I am a sufficiently self-absorbed little asshat that when this thought sauntered through my head Sunday morning as I was running through the streets 'NTSG I believed it to have been an original one.  No.  I am not kidding. I wish I was.  Not because I do not think in eight words it expresses a worthy sentiment - and does so in one-third less words than that techno-nerd Jobs did - but because I thought it might be my ticket to fame and fortune.  I was prepared to take the steps necessary to protect my intellectual property (never in the history of the English language has a better, more complete oxymoron been written than "Adam Kenny's intellectual property") when I thought that maybe, just maybe I should do a bit of investigation into its history....while hoping like Hell that it had none.  Papa can use some t-shirt and car magnet money after all. 

Alas Poor Yorick I am not the first rube to put these eight words together.  In fact, judging by the results of the Google search for that particular octet it appears as if I am not among the first 1,000,000 rubes to have done so.  So much for my Tchotchke empire.  Oy vey!

Even though it turns out that these eight words are not in fact "Word for Adam to Get Rich By" they do distill some pretty good advice into an easy to remember little mantra.  That is something I suppose....

....and on a not unrelated subject, while my dreams of "Made in China" plasticware fame and fortune were dashed, I was elated to learn - in this the forty-seventh year of my existence - the meaning FINALLY! of one of Joanie K.'s pet turns of phrase.  Until Sunday night, I knew not what it meant when Mom discussed someone falling "Ass over Teakettle" for while I am generally familiar with the general location of the human ass (and one Human who is an Ass in particular simply by conjuring up "Mirror Mirror on the Wall...."), I have always found the Teakettle a bit harder to discover.  Now, however, I know:

Torii Hunter "Ass over Teakettle"
Game 2 ALCS 10/13/13

Thank you Torii Hunter for providing me the visual aid I had lacked all of these years and for enabling me to finally understand what the hell Mom meant.  Hell of an effort by the way.  One hell of an effort.  Although you did not make the catch I would like to present you with a token of appreciation....

....I hope you enjoy your "Stop Dreaming Your Life Start Living Your Dream" coffee mug.  It is a collector's item.  Only 4,000 of them were made.  I for one hope that the ALCS goes seven games - and the World Series as well.  Lots of product to try and move.  Lots of f*cking product.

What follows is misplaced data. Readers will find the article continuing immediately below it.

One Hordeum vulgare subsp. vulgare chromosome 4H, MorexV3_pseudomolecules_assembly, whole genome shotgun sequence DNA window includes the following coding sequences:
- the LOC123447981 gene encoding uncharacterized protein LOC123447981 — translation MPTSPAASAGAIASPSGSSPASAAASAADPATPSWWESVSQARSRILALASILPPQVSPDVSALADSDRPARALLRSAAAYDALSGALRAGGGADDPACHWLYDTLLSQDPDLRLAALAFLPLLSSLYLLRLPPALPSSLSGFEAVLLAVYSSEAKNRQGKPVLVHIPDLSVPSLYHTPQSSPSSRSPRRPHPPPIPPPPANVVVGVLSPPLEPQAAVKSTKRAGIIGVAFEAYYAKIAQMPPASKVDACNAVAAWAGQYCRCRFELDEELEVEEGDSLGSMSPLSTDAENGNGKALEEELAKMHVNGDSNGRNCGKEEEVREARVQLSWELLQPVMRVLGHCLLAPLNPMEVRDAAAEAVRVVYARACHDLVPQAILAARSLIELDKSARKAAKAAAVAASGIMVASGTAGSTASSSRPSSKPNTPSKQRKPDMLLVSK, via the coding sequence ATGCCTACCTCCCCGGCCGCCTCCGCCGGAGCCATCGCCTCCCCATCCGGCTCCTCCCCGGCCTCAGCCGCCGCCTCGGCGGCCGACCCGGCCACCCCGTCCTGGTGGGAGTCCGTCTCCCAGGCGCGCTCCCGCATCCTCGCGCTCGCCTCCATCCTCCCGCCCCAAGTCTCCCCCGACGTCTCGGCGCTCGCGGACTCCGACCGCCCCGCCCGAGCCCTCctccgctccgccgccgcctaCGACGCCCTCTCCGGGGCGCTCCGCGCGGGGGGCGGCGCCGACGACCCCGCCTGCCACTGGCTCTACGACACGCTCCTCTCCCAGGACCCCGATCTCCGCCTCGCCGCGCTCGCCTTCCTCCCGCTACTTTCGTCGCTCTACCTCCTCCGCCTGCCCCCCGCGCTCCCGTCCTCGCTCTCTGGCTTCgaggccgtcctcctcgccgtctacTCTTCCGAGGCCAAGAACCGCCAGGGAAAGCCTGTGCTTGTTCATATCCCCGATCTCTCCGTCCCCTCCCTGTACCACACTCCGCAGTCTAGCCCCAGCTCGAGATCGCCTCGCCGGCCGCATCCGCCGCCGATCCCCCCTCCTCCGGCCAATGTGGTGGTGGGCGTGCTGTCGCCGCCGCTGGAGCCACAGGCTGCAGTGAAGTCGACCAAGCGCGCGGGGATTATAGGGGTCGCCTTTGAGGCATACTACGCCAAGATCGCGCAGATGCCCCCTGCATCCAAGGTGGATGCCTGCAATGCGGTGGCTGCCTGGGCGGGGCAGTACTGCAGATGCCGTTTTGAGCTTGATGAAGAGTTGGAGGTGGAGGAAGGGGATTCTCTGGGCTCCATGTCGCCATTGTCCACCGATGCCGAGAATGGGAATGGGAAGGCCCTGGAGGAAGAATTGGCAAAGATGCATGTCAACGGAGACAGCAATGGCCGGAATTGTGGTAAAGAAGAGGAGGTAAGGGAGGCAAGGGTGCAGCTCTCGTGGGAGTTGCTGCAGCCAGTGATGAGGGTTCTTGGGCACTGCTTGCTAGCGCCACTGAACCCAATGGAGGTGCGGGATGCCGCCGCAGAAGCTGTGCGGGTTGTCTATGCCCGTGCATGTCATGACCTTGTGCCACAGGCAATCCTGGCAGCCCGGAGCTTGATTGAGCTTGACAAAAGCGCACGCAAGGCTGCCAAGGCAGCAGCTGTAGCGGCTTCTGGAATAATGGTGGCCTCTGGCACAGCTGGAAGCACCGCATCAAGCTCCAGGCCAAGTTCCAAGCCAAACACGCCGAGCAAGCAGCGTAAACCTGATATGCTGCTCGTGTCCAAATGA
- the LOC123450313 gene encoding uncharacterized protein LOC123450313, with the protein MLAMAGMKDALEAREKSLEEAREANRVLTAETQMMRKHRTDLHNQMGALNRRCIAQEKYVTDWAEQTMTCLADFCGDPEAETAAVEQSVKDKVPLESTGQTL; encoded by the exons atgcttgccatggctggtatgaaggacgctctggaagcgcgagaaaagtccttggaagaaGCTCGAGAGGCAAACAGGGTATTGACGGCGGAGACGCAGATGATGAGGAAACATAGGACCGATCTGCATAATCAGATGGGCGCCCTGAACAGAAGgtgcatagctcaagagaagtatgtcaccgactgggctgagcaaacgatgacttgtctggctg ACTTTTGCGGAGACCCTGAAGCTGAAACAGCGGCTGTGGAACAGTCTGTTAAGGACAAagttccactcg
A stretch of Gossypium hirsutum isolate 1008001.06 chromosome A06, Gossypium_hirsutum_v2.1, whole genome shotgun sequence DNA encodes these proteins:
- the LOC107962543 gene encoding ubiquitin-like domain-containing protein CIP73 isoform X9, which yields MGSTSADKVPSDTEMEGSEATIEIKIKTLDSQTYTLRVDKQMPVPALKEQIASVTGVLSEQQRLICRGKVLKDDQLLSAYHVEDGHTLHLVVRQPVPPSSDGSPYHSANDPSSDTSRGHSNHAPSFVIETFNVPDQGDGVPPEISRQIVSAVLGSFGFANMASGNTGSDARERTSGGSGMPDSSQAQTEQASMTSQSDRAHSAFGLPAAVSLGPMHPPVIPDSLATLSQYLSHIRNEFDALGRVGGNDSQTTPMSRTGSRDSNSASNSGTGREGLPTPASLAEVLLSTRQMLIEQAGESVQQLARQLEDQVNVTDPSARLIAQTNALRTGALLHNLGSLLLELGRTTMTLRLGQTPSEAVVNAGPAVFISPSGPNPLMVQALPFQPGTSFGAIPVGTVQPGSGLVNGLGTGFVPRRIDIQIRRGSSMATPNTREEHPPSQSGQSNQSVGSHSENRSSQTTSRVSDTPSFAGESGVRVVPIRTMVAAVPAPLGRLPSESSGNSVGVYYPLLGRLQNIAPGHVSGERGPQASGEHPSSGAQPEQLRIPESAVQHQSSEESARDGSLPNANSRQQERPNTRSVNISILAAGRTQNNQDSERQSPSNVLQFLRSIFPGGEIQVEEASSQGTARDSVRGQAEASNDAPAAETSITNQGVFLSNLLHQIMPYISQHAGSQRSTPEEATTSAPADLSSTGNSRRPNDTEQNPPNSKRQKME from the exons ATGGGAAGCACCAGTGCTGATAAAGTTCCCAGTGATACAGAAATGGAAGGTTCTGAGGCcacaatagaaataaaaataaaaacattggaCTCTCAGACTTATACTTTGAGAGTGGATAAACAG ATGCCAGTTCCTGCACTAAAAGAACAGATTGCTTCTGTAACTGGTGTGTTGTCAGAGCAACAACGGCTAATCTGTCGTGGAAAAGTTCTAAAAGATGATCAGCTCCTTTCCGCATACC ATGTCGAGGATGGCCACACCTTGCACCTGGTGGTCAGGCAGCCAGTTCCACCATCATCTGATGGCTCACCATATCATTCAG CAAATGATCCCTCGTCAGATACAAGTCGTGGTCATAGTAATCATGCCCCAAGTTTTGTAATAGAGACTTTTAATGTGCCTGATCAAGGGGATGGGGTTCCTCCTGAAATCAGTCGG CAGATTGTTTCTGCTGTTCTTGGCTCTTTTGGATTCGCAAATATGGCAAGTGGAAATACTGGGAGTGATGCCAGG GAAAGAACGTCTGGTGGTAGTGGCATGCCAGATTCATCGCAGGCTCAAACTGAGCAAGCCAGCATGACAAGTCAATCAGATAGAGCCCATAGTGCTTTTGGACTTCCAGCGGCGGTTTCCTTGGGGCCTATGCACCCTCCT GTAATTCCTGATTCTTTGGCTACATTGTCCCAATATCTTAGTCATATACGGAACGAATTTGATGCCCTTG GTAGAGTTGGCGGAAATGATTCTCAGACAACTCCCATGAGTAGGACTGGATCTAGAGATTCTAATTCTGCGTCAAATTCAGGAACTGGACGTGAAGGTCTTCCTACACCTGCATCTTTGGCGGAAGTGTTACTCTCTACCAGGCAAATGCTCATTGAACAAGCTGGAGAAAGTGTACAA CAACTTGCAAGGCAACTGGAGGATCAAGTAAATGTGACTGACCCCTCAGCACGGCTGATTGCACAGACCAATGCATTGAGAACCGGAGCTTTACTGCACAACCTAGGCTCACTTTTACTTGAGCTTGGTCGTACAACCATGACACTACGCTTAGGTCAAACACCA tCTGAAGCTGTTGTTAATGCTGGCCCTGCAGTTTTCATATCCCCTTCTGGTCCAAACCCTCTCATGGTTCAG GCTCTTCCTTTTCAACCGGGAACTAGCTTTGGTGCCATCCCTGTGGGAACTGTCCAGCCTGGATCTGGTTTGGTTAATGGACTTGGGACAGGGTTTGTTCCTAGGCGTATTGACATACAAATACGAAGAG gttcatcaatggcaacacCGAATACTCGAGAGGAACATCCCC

Wednesday, October 16, 2013

Write In and Right On

Here in the State of Concrete Gardens we are extra lucky this fall.  Instead of just one Election Day, we get two.  Today is the first one.  When Frank Lautenberg died this summer in the middle of his term as a United States Senator, Governor Christie decreed that there would be a "Special Election" to fill the remainder of Senator Lautenberg's unexpired term.  Parenthetically (and I say this meaning no disrespect to Senator Lautenberg or any other elected official who dies while in office) but I have always found the marriage of the concepts "election to fill seat left vacant by death" and "unexpired term" to represent the most delightful type of irony:  "You expired! Your term did not! We need to fill your seat!"

Today's contest matches the young(ish) Democratic nominee, Cory Booker, and the flat-out-odd (speaking solely for myself) Republican nominee, Steve Lonegan.  Booker's most noteworthy achievement in the political arena has been his multi-term tenure as the Mayor of Newark, which is our state's largest city.  As far as I know, Lonegan's most noteworthy achievement in the political arena has been serving three terms as the Mayor of Bogota, which is a Borough in Bergen County.  The 2010 Census calculated Bogota's population as 8,187.  No - that is not a misprint. 

I know neither man personally.  I have no reasonable expectation that I ever shall.  People who I have known for a long time - whose counsel I seek regularly and whose opinion I value greatly - and who had experience working with and for Mayor Booker in Newark have all told me (separate and apart from one another and irrespective of their declared political affiliation) that they shall not vote for him.  They simply cannot bring themselves to do so.  They have shared with me the bases for their position.  I shall not disclose it here.  It belongs to them.  It is the by-product of their own personal experience.